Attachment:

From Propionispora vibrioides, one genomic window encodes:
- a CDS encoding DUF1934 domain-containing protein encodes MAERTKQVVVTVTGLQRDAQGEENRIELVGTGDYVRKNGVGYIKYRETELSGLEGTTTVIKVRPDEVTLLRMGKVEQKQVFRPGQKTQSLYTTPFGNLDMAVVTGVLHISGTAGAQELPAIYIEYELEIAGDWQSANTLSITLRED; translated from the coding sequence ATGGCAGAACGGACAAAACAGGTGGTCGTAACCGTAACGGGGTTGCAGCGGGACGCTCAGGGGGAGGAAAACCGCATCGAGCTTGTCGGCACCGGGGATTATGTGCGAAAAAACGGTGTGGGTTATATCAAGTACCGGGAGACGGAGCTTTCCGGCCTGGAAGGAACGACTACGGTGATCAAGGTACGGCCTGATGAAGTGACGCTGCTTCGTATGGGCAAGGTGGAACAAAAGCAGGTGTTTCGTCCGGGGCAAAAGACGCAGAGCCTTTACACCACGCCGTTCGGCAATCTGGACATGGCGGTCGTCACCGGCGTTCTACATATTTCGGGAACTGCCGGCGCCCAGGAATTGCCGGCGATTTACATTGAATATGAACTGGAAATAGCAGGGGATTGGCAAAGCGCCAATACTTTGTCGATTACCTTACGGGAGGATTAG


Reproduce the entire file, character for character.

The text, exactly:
From Propionispora vibrioides, one genomic window encodes:
- a CDS encoding DUF1934 domain-containing protein encodes MAERTKQVVVTVTGLQRDAQGEENRIELVGTGDYVRKNGVGYIKYRETELSGLEGTTTVIKVRPDEVTLLRMGKVEQKQVFRPGQKTQSLYTTPFGNLDMAVVTGVLHISGTAGAQELPAIYIEYELEIAGDWQSANTLSITLRED; translated from the coding sequence ATGGCAGAACGGACAAAACAGGTGGTCGTAACCGTAACGGGGTTGCAGCGGGACGCTCAGGGGGAGGAAAACCGCATCGAGCTTGTCGGCACCGGGGATTATGTGCGAAAAAACGGTGTGGGTTATATCAAGTACCGGGAGACGGAGCTTTCCGGCCTGGAAGGAACGACTACGGTGATCAAGGTACGGCCTGATGAAGTGACGCTGCTTCGTATGGGCAAGGTGGAACAAAAGCAGGTGTTTCGTCCGGGGCAAAAGACGCAGAGCCTTTACACCACGCCGTTCGGCAATCTGGACATGGCGGTCGTCACCGGCGTTCTACATATTTCGGGAACTGCCGGCGCCCAGGAATTGCCGGCGATTTACATTGAATATGAACTGGAAATAGCAGGGGATTGGCAAAGCGCCAATACTTTGTCGATTACCTTACGGGAGGATTAG